During a week that appeared straight out of a Hollywood aliens-attack movie, world’s leaders appeared on display screens in succession to say ‘we are at war’.
When leaders of some of the world’s most powerful nations make war analogies to describe a situation, then one had better believe that this, indeed, is war. During a mid-March week that appeared straight out of a Hollywood aliens-attack movie, French President Emmanuel Macron, German Chancellor Angela Merkel, the UK PM Boris Johnson, and our very own PM Modi appeared on display screens in different parts of the world to invoke one or both of the world wars to ask their people to stay at home, unless absolutely essential. PM Modi even referred to the epic battle of Mahabharatha for good measure.
Leaders using war as a metaphor for the fight against Covid-19 makes good sense. For a people who do not have any living memory of the true catastrophic potential of a pandemic, a ‘war on a pandemic’ does not anymore evoke so much of a sense of peril that a conventional war does, thanks to the huge strides in medicine made since the last pandemic that matched Covid-19 in speed and scale: the Spanish Flu pandemic of 1918. As a leader, you have no choice but to tell people ‘we are at war’ to be able to mobilize resources and, in a democracy, get a mandate to take harsh measures that in peacetime will be considered morally inappropriate.
Except that a war on a pandemic is very little like a war between nations. There are a number of basic differences between the two. One, in a war on a pandemic, the enemy is invisible. Two, and this is the most tragic and confounding aspect: your own people are your ally as well as your unwitting adversary, much like in those horror movies in which someone’s child is possessed by a demon (e.g. The Exorcist). But a government can’t (and absolutely mustn’t) treat its people as aggressors, yet take all the necessary and hopefully benign measures to keep everyone from harming themselves and others. Three, as opposed to a conventional war, in which institutions and agencies entrusted on to defend a nation — the army, the wartime leadership, the industries — engage with the enemy; in the fight with a virus, everybody is enlisted.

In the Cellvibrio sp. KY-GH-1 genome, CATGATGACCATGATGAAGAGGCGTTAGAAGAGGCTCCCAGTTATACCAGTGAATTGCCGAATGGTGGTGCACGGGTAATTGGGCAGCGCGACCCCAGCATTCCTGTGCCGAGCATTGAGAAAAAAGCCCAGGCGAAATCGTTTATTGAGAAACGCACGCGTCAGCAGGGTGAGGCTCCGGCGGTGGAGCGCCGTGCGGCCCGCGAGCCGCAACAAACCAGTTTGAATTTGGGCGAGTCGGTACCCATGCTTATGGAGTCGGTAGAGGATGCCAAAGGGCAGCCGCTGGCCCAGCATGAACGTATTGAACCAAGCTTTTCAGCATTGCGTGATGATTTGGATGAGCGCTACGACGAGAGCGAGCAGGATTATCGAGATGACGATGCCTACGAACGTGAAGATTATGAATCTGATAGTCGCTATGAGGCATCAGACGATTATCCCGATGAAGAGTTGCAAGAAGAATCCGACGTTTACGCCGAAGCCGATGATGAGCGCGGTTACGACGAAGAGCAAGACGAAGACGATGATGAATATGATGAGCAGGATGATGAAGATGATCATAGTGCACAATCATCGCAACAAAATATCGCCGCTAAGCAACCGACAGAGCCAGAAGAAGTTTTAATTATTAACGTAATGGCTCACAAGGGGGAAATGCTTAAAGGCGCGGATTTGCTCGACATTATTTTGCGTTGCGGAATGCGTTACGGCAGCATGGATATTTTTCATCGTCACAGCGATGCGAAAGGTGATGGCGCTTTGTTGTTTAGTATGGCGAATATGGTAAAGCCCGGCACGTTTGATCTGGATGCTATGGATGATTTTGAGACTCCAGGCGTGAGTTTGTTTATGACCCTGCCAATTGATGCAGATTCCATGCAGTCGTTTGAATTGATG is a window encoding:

There, however, is a silver lining. A pandemic gives the world the chance to unite against a common enemy — the damned microbe. This is helpful because the fog of war of this type is usually indomitable, for reasons listed above. And it grows thicker with every passing minute, what with the constant pouring in of newer numbers and facts — some factual, some revealing, most anecdotal — from every part of the world, even more blindingly so in today’s day and age of hyper-connectivity. Any advancement through this fast-growing fog of war requires establishing international channels of communication and collaboration with experts at all the important levels — scientific, technological, economic, and political.
Prussian military analyst Carl von Clausewitz, who introduced the term ‘fog of war’ in his book, Vom Kriege (1832), a seminal work on the philosophy of war, had this to say about the term:
“War is the realm of uncertainty; three quarters of the factors on which action in war is based are wrapped in a fog of greater or lesser uncertainty. A sensitive and discriminating judgment is called for; a skilled intelligence to scent out the truth.”
A politician’s war